The Gospel of Philip doesn't actually say that Mary was married to Jesus, it only says that she was his companion. Here's one passage from The Gospel of Philip I could find:
There were three who always walked with the Lord: Mary, his mother, and her sister, and Magdalene, the one who was called his companion. His sister and his mother and his companion were each a Mary.
In the original Greek "companion" is written as: "koinonos". But this word doesn't mean spouse or sexual consort. It means "partner" and is used several times in the New Testament with this ordinary meaning. For example, when Paul refers to himself as Philemon's koinonos ("If thou count me therefore a partner, receive him as myself." - Philemon 1:17, KJV).
The only other passage I've been able to find, from The Gospel of Philip, relevant to our discussion is this:
And the companion of the Savior is Mary Magdalene. But Christ loved her more than all the disciples and used to kiss her often on her mouth. The rest of the disciples were offended by it and expressed disapproval. They said to him, 'Why do you love her more than all of us?' The Savior answered and said to them, 'Why do I not love you like her?' When a blind man and one who sees are both together in darkness, they are no different from one another. Then the light comes, then he who sees will see the light, and he who is blind will remain in darkness.
Even if we suppose this passage conveys historically accurate information, the passage itself seems to disprove Jesus' marriage to Mary. If Jesus had been married to Mary then surely his kissing her wouldn't have been an offense. Surely Jesus could've satisfied the disciples' question, "Why do you love her more than all of us?", by explaining that Mary was his wife. Jesus doesn't do this though. Instead, he explains his affection for Mary by pointing out she has "light" and this context, it's clear he's talking about knowledge and that is consistent with other gnostic gospels. Even if we take this passage literally, nothing in the above passages suggests they were married.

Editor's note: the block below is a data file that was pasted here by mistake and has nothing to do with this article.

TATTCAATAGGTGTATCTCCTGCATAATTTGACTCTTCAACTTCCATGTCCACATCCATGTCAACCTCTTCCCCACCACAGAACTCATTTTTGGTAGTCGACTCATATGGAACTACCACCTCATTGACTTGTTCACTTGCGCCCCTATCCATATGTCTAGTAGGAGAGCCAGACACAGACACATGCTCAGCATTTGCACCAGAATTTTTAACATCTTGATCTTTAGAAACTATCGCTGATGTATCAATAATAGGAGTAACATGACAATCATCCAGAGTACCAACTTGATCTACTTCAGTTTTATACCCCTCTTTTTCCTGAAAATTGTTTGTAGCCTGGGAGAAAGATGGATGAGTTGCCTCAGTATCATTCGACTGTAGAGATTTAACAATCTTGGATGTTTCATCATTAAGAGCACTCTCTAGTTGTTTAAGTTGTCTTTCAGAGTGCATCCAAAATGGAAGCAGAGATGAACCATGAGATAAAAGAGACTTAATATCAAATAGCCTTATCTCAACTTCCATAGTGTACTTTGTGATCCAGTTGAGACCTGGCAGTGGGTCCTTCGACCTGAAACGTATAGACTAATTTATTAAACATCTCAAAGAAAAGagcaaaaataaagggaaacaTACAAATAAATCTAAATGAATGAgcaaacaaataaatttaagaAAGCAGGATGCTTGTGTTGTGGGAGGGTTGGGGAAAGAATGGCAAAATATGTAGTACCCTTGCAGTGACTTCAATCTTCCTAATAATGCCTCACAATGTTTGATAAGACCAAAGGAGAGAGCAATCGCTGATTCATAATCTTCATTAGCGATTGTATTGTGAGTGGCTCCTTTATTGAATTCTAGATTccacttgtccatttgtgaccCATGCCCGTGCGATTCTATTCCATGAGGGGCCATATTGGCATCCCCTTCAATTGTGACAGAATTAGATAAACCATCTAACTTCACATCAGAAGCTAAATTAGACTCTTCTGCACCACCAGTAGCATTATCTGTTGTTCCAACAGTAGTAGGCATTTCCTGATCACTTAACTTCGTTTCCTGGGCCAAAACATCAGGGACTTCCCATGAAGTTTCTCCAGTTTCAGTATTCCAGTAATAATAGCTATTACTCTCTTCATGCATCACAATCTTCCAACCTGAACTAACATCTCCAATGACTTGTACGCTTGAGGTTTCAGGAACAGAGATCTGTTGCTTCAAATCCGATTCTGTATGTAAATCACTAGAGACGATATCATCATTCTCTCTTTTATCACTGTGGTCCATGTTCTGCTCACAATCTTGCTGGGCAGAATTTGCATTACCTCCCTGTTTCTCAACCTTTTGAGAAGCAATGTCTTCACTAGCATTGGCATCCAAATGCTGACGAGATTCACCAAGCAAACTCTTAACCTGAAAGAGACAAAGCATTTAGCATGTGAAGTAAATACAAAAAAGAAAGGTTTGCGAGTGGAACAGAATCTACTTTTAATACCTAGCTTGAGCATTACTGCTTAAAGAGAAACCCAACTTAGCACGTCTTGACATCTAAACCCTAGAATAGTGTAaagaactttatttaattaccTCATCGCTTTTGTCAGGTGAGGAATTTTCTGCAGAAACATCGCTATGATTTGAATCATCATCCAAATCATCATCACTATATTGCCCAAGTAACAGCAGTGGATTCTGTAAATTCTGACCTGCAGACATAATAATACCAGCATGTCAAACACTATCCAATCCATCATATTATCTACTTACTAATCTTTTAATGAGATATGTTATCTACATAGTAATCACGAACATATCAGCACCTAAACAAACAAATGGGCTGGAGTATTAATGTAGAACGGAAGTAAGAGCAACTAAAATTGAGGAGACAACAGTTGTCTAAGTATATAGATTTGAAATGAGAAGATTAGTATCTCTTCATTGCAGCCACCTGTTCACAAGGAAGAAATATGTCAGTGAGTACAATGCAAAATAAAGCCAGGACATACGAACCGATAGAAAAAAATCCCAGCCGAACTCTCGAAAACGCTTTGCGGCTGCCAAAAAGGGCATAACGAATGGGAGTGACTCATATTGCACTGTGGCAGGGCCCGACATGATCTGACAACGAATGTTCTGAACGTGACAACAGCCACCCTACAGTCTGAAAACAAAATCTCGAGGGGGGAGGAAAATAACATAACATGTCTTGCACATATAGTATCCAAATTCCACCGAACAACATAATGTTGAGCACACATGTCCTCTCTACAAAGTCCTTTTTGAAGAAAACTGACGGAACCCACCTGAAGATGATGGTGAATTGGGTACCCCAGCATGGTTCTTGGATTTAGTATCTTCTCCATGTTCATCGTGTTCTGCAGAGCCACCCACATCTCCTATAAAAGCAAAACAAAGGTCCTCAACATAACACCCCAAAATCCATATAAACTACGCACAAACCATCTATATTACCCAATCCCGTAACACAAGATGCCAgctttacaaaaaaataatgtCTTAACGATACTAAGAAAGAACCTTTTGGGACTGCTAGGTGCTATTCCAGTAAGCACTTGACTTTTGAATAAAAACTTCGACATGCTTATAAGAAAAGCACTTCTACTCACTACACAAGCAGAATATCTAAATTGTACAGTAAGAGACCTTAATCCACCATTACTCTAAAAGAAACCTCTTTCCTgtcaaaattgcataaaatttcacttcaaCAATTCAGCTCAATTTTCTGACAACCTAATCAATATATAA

That's it, that is the best the non-canonical gospels can do for those that believe that Jesus was married to Mary. It even appears to contradict the idea that they were married. The only way to find evidence for marriage in the non-canonical gospels is to put it in there yourself!
The Gospel of Mary does mention Mary Magdalen but I can't seem to find any passages there that even hints that she was married to Jesus. All I could find was this passage:
Peter said to Mary, 'Sister, we know that the Saviour loved you more than the rest of women.
Nothing in The Gospel of Mary points to a sexual or spousal relationship between Jesus and Mary. Jesus' love for Mary leads him to reveal special truth to her, not to take her as his wife.
None of the other non-canonical gnostic gospels like The Gospel of Peter and The Gospel of Thomas make any suggestion of Jesus' marital status. The gnostic "The Pistis Sophia", the "The Sophia of Jesus Christ" and "The Dialogue of the Savior" also fail to mention or suggest any marriage. And, of course, we have the four canonical Gospels, which also fail to imply any such marriage.